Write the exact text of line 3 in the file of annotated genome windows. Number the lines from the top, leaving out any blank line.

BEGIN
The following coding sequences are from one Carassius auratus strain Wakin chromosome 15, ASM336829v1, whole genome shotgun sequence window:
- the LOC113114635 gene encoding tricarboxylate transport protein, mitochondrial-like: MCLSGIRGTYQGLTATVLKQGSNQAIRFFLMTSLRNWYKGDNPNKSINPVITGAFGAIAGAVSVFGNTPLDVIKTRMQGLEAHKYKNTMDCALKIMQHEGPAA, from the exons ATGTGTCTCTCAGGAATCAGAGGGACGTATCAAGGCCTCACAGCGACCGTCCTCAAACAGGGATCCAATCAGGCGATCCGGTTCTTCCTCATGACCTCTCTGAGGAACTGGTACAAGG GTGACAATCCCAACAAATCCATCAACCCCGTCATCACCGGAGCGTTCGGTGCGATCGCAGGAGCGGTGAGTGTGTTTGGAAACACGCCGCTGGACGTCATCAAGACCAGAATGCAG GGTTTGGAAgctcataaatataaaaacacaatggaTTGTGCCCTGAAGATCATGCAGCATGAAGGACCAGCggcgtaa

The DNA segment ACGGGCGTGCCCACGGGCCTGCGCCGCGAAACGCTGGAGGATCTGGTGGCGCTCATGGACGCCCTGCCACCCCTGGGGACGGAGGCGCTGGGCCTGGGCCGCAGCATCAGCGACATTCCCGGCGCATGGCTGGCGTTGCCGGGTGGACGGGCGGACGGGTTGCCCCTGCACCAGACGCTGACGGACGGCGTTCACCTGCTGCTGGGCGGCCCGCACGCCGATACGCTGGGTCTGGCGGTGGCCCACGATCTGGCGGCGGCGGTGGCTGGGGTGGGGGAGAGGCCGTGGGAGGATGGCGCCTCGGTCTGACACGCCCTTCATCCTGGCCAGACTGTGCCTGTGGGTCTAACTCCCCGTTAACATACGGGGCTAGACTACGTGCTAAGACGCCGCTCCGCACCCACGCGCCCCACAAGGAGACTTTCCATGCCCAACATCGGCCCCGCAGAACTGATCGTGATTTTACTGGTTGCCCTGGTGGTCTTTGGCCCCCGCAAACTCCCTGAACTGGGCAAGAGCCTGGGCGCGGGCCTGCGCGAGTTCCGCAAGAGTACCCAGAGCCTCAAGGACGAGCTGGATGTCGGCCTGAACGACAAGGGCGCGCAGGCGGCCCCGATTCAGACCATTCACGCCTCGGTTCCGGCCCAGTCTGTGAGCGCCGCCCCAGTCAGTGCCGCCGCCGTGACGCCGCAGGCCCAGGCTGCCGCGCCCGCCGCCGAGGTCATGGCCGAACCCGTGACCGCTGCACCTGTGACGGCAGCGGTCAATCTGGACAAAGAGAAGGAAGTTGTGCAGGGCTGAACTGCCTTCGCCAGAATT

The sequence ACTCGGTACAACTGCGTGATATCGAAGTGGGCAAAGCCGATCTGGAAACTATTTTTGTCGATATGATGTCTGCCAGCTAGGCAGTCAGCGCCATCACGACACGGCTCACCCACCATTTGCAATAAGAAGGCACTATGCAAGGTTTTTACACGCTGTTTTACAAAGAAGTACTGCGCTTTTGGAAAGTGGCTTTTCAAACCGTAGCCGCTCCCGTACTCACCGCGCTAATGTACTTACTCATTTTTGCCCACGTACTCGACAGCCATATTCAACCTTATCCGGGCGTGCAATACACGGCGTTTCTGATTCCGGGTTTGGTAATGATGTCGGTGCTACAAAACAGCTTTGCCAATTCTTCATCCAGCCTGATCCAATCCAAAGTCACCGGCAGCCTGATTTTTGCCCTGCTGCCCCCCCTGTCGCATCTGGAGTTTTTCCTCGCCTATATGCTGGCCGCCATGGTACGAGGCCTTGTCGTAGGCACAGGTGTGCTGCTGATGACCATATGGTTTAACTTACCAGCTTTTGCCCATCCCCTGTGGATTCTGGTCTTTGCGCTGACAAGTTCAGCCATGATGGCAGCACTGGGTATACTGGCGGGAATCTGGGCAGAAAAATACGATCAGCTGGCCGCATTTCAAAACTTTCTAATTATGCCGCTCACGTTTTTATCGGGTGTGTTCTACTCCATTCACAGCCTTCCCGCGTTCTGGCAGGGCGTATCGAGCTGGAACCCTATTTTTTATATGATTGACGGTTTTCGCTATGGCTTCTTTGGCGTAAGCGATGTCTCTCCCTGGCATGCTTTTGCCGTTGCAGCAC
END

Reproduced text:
The DNA segment ACGGGCGTGCCCACGGGCCTGCGCCGCGAAACGCTGGAGGATCTGGTGGCGCTCATGGACGCCCTGCCACCCCTGGGGACGGAGGCGCTGGGCCTGGGCCGCAGCATCAGCGACATTCCCGGCGCATGGCTGGCGTTGCCGGGTGGACGGGCGGACGGGTTGCCCCTGCACCAGACGCTGACGGACGGCGTTCACCTGCTGCTGGGCGGCCCGCACGCCGATACGCTGGGTCTGGCGGTGGCCCACGATCTGGCGGCGGCGGTGGCTGGGGTGGGGGAGAGGCCGTGGGAGGATGGCGCCTCGGTCTGACACGCCCTTCATCCTGGCCAGACTGTGCCTGTGGGTCTAACTCCCCGTTAACATACGGGGCTAGACTACGTGCTAAGACGCCGCTCCGCACCCACGCGCCCCACAAGGAGACTTTCCATGCCCAACATCGGCCCCGCAGAACTGATCGTGATTTTACTGGTTGCCCTGGTGGTCTTTGGCCCCCGCAAACTCCCTGAACTGGGCAAGAGCCTGGGCGCGGGCCTGCGCGAGTTCCGCAAGAGTACCCAGAGCCTCAAGGACGAGCTGGATGTCGGCCTGAACGACAAGGGCGCGCAGGCGGCCCCGATTCAGACCATTCACGCCTCGGTTCCGGCCCAGTCTGTGAGCGCCGCCCCAGTCAGTGCCGCCGCCGTGACGCCGCAGGCCCAGGCTGCCGCGCCCGCCGCCGAGGTCATGGCCGAACCCGTGACCGCTGCACCTGTGACGGCAGCGGTCAATCTGGACAAAGAGAAGGAAGTTGTGCAGGGCTGAACTGCCTTCGCCAGAATT